Caroline is a communications consultant for Wells Fargo Education Financial Services. Although she has been known to forget her own ZIP code, she has memorized the lyrics to every bad 1970s pop song ever written. Unfortunately, she also loves karaoke. Caroline spends her spare time at Target®. She also likes biking slowly and has participated in RAGBRAI. Caroline is a graduate of Iowa State University and has worked in journalism and public relations for the past 14 years. She lives in Iowa with her husband and has a 19-year-old stepdaughter and 2-year-old son.
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7 Responses to Tips for success in college

  1. Anonymous says:

    Hi Caroline! I have recently applied for a wellsfargo connection loan and I was denied. I am in my last semester of college and my parents are not willing to co-sign anymore loans for me. My credit score is not so great either. any suggestions on what I can do?

  2. Anonymous says:

    where do I go to apply for a non-certified private student loan…

  3. Caroline Hanson says:

    @ Anonymous — First, make an appointment with a financial aid officer at your school to go over all your options in detail. The financial aid office can help you make certain that you have tapped out all your federal financing options (Federal Stafford Loans, Work-study, grants, etc.). If, after this step, it turns out that you still need more funding, perhaps you could see if someone other than your parents is willing to cosign your loan for you.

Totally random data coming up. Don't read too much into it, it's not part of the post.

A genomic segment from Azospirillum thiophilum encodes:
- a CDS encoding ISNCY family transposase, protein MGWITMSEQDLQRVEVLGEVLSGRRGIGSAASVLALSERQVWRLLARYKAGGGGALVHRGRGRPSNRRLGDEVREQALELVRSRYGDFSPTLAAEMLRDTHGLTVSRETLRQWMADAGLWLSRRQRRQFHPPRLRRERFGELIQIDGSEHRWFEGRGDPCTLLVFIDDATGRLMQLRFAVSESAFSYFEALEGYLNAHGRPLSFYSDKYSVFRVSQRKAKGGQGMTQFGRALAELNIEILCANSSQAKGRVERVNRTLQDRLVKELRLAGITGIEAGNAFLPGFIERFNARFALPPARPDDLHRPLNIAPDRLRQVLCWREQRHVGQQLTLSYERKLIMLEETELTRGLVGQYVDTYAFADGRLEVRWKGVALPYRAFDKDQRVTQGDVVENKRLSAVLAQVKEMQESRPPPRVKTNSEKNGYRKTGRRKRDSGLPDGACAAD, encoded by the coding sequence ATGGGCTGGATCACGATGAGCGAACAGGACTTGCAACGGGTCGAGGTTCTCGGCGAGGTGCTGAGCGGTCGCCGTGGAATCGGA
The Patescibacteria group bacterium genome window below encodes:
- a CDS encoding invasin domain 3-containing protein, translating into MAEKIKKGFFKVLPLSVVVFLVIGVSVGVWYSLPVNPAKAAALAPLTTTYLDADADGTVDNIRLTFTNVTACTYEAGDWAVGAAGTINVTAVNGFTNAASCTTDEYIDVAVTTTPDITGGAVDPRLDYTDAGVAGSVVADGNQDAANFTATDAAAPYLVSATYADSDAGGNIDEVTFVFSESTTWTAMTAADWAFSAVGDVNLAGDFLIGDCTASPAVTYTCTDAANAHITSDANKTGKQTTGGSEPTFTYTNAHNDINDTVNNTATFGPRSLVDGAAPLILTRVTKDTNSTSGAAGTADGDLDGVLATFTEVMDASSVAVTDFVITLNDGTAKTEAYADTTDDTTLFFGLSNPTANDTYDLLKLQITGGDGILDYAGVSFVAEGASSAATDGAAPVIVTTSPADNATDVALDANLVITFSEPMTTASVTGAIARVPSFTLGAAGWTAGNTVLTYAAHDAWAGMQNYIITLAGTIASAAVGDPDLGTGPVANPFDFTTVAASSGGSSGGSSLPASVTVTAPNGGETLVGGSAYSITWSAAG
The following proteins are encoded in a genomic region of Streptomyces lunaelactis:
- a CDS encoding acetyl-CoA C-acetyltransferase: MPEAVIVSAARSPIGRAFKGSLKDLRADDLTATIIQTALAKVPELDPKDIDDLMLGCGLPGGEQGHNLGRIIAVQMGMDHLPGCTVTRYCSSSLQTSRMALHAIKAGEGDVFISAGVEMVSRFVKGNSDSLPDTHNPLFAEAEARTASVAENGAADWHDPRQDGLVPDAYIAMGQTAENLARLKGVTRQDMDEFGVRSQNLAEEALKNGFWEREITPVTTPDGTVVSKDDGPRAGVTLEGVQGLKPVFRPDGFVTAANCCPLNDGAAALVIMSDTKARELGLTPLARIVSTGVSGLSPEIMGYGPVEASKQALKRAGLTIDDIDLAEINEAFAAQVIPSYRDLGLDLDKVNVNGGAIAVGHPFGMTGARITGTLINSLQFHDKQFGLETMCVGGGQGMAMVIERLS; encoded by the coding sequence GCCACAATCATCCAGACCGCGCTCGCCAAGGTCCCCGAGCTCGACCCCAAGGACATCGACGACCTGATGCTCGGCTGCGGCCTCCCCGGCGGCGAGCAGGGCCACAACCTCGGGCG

You mention that your credit score is not great–if that is a matter of poor money-management on your part (as opposed to simply not having much credit history), then you should immediately take steps to get your finances under control. Before you ask anyone to cosign a loan, you should be able to demonstrate that you’re financially responsible. So, make a budget, set up a bill-paying system, stop building up any non-school-related debt, and do what you can to pay down the debt you’ve already accumulated. There may be resources on campus to help you learn how to manage your money–check into it. Additionally, you can find help on our website at Click “Get tips for managing your student loan debt.”

    Thanks for writing to us, and good luck to you.

  4. Caroline Hanson says:

    @Anonymous – You can get more information about Wells Fargo’s non-certified option, the Wells Fargo Education Connection® Loan, at, just click on the students or graduate students link (depending on your level) to see the loan options that are available. Also, while a non-certified loan may be your preference, you may want to check out your certified loan options as well since they are generally a lower-cost borrowing option.

  5. Keiry says:

    Thanks for these tips! You are definitely right

  6. christy h. says:

    I was recently denied an education loan from Wells Fargo for graduate school. My father cosigned for me, he makes around $3600 per month. I didn’t receive the loan based on my insufficient income. Yes, I agree. I do have a grossly insufficient income! But I have an excellent history of paying back my federal loans and no other debt. I own my vehicle. I thought going back to school would help me earn a sufficient income. I’m not sure where else to go for a loan, since I’m guessing most institutions use the same credit guidelines for issuing loans. Any advice?

  7. Barbara Raus says:

    Hi christy – would you send us some more information through our Ask the Expert tool (the link is in the right sidebar)? This way we’ll be able to pull the details of your application and provide better feedback.

The Student LoanDown